Help me in welcoming author Ashley Hodges Bazer to the blog today. We'll be chatting with Ashley about her novel ASYLUM.
How long have you been writing?
I’ve been writing since the sixth grade. I mostly wrote short stories or poems to entertain friends. The idea of writing novels never really suited me until about seven years ago when I was pregnant with my son. I had just left the career field, gotten married (to a pastor!), moved across the country, and found out I was going to be a mom…all at once. My identity took a major hit. Through writing, I found me again.
Tell us about ASYLUM: THE CIRCEAE TALES. What’s the story about?
Chase Leighton is a captain in the Ghost ranks. He is a Logia, and married to Trista. The Ghosts receive a distress call, prompting Trista to assist. She is captured by the Legacy and handed over to their Experimental Medicine agency, where she is publically declared dead as a result of formal execution. Dr. Terces, the head of ExMed, intends to remove Trista’s memories, transforming her into a servant of the Legacy.
The Ghosts discover the truth behind the Legacy’s ploy. Naturally, Chase wants to rescue his wife. After receiving a signal from Trista’s beacon, Chase and his men are ambushed and arrested, then sentenced to the Straightjacket, a prison facility for the criminally insane. They face months of brutal “therapy” before they decide to riot and take over the ship.
As Chase plans the men’s escape, he learns that Trista is on board. But when they come face-to-face, she calls herself Krissa. Chase struggles with learning about the identity the Legacy created in Krissa and trying to reach the woman he knows as his wife.
How did the idea of the story come to you?
As I often do, I was daydreaming about a couple of characters—a man and a woman conversing. The man knew the woman, although she didn’t know him. Why would that be? Amnesia? Brain injury of some sort? I’ve always had a morbid fascination with the idea of someone being treated for mental illness who was perfectly healthy. As this daydream conversation developed, that fascination began to surface. The man, being treated in an asylum, was perfectly sane, while the woman, believing she was perfectly sane, was actually the one suffering. That twist brought about the rest of the story.
Do you have a critique group/partner or beta readers, or do you self-edit?
We live in a small, remote town, so I don’t have the opportunity to meet with a critique group. I have used beta readers, and they have been very helpful. I’m finding the best thing for me—following beta readers—is to put my manuscript away and come back to it after a month or two. At that point, I have a more objective eye.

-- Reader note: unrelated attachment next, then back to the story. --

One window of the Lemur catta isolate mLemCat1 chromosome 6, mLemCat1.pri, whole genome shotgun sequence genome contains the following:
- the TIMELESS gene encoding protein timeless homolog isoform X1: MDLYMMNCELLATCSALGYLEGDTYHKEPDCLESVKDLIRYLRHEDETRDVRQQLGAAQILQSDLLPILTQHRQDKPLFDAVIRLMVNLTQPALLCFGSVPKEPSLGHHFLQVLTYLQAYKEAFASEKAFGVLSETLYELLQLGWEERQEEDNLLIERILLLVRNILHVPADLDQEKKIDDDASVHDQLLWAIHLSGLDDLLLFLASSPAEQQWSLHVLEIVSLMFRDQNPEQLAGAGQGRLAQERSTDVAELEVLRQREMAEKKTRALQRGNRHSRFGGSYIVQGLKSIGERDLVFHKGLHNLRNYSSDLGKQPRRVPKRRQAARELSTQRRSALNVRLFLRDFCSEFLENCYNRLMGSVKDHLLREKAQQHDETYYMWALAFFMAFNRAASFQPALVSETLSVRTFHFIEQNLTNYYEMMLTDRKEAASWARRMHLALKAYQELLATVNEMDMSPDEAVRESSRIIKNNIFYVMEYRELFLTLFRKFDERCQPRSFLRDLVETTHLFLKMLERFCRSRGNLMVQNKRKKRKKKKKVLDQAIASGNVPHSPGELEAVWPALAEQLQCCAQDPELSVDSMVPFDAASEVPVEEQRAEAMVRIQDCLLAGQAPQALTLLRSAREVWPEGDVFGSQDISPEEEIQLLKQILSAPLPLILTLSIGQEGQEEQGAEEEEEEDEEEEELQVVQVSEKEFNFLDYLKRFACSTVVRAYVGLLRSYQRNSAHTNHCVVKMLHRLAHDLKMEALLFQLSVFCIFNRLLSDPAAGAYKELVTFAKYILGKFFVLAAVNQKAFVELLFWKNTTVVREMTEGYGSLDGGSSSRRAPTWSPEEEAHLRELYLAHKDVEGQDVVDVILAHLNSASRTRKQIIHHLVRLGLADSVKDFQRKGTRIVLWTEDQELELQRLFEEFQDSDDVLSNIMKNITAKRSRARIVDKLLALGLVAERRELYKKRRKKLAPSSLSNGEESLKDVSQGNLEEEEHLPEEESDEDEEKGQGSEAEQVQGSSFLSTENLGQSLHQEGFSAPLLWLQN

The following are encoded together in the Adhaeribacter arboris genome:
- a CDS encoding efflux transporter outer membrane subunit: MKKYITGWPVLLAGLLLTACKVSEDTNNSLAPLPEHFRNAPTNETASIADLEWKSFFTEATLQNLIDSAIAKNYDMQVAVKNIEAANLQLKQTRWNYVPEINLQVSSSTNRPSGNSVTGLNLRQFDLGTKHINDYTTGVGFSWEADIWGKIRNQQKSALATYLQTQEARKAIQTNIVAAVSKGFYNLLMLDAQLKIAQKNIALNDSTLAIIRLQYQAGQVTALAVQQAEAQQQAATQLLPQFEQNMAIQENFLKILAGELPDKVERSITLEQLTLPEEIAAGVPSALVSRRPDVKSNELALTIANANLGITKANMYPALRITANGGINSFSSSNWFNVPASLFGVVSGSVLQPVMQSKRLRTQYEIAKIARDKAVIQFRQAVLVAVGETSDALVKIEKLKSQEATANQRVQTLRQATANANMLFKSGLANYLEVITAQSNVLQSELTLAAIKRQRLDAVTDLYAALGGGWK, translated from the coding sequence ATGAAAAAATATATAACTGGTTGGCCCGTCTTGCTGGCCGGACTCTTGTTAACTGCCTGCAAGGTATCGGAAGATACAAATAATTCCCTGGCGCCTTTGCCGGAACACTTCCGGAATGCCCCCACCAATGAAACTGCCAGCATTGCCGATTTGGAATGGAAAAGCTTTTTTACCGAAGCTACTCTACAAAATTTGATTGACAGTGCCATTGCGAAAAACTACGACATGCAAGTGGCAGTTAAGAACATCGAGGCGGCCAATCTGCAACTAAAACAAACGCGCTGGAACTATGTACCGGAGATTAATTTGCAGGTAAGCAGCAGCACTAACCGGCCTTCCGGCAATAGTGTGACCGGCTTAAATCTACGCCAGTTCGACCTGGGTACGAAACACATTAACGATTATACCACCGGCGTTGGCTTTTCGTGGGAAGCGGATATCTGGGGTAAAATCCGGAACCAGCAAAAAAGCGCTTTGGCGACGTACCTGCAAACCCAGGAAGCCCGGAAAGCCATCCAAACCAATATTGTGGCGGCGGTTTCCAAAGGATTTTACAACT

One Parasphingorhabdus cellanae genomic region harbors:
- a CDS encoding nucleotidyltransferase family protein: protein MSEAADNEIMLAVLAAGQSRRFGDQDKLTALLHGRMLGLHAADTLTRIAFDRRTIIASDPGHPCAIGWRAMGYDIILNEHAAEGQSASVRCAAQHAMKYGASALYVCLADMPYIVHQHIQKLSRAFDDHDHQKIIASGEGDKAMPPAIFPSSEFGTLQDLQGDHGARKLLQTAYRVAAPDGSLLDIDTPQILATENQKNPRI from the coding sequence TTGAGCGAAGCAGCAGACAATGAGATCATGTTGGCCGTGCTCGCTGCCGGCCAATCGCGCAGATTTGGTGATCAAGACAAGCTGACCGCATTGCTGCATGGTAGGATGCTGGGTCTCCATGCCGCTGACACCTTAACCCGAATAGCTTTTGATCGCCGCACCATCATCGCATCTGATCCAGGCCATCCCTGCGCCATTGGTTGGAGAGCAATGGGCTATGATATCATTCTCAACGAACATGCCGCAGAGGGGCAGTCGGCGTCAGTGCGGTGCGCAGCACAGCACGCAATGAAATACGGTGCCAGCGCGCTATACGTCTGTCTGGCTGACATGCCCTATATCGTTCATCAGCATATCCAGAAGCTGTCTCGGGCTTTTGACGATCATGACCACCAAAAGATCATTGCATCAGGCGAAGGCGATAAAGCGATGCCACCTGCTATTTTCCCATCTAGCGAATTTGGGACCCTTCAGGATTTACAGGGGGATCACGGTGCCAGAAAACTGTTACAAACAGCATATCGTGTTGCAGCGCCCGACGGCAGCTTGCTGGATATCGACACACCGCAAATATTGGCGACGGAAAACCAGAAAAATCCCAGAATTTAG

Are you a planner or a pantser?
Definitely a pantser. I don’t write chronologically. I usually start somewhere in the middle and flesh it out from there.
What’s the hardest part of writing for you?
Revising. As I am writing, I have to constantly remind myself to just get it down on the page. I can go back later and rework things. But sometimes, I get caught up in the tediousness of revising and want to walk away. And a lot of times, I do for a week or two.
Confidence. I’ve written six novels, but I still hesitate to classify myself as a writer. Writers know what they are doing. They know the ins and outs of the craft, yet I feel like I’m still learning. I have to remind myself that even the best writers are still learning.
What do you absolutely have to have nearby when writing?
A cup of vanilla flavored tea and my copy of Flip Dictionary by Barbara Ann Kipfer.
If you could have any super power, what would it be?
The ability to travel through time and space. How neat it would be to visit 15th century England, or to witness the signing of the Declaration of Independence. To see planets with many moons. To experience the future before it happens. It would be a great power, and as they say, “With great power comes great responsibility.”
What's the weirdest thing you've googled?
I don’t know if it’s weird, but definitely most bothersome—anatomy of a spider. I don’t like having creepy crawly things larger than life on my computer screen. But in my young adult novel, Xadrez, one of my characters transforms into a spider…so it had to be done.
Quick writing test! Use the following words in a sentence: rock concert, emu, and spilling.
My leather pants are ruined from spilling soda all over them last night at the rock concert because an emu somehow escaped from the zoo and decided he wanted to rock out with the rest of us.
Finish this sentence: If I'm not writing, I'm probably ...
Playing with the Dingoes or crocheting. I love to crochet and watch TV—namely, Doctor Who or Firefly.
Here’s the part where you thank the people who are supporting you. Let's hear your shout outs.
I’m thankful for the folks at WestBow Press and the Munce Group. I am published because I won their 2012 Writing Contest in July. My mom, Janie—to whom Asylum is dedicated—for reading my manuscript and telling me she loves what I’ve written! My brother, Bryan, for making an awesome map of my universe. My husband, Gary, for watching over the Dingoes when I want to write. My Dingoes for their love and support and superior marketing skills. My friends who have read and loved the book. And my readers for taking a chance by picking up a copy of Asylum. Also, Dorothy, thanks to you for supporting budding authors like me by giving us these opportunities to be part of your awesome blog.
You're very welcome! And finally, where can people find you and your book online?
My website is http://www.AshleyBazer.com. We have some exciting interactive updates coming soon. My book is available through most online retail booksellers such as Amazon.com or BarnesandNoble.com, or through the publisher at WestBowPress.com.